1. I see. So the local property owners are making it their own little communist country with it’s own rules. This is why the free market needs to be allowed to operate and rules like that should be outlawed.

            1. One man’s right to maintain the character of their neighborhood is pitted against another man’s need for affordable housing. Guess who wins that tug of war?

  11. I am waiting for Steve Schultis to chime in. Springfield – or at least parts of it – would probably meet your 24/58, and even 8/80.

      1. I left Pittsburgh, PA 20 years ago but my sense it that it still meets your criteria, too.

        My own little town (Northampton, MA) doesn’t, quite – a little too spread out and too expensive, with limited rental options. We are moving in the right direction with infill development and downtown apartment buildings going up, but the thing about incremental development is, it’s slow.

        1. The Pittsburgh area is still pretty cheap. Not so much in the most desirable areas, but overall yea it’s not bad.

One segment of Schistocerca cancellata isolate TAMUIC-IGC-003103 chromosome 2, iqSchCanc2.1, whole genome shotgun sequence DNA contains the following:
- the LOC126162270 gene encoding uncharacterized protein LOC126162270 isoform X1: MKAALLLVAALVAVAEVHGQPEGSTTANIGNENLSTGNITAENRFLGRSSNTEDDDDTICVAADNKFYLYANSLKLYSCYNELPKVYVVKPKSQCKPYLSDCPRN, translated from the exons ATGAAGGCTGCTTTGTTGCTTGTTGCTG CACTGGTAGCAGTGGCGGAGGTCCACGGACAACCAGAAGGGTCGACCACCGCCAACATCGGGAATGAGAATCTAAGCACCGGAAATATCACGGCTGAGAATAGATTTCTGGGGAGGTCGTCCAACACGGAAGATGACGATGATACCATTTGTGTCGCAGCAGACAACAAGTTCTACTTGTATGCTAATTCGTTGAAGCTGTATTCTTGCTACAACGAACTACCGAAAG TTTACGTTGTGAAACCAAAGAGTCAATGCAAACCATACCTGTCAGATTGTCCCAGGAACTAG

2. Come to Massachusetts. In addition to Springfield (and the Pioneer Valley), there’s Cambridge/Somerville. I’m in the process of moving my daughter (age 23, also a recent graduate) to a nice Cambridge $2600 2 bedroom apartment ($1300 apiece for her and a roommate) that is within walking distance of public transportation and shopping/restaurants/entertainment and one stop away from Kendall Square (tech) and Harvard Square (education). Downtown Boston is 20 minutes away without a car. No, it’s not Silicon Valley and yes winter sucks, but you have to ask yourself what makes you happy – a bunk bed in Paradise or a whole life in a different location. #24/58 #8/80. (Note: for someone her age, Boston is a really fun place, not to mention home to World Champions in three professional sports – Patriots, Red Sox, and (soon to be) Bruins 😉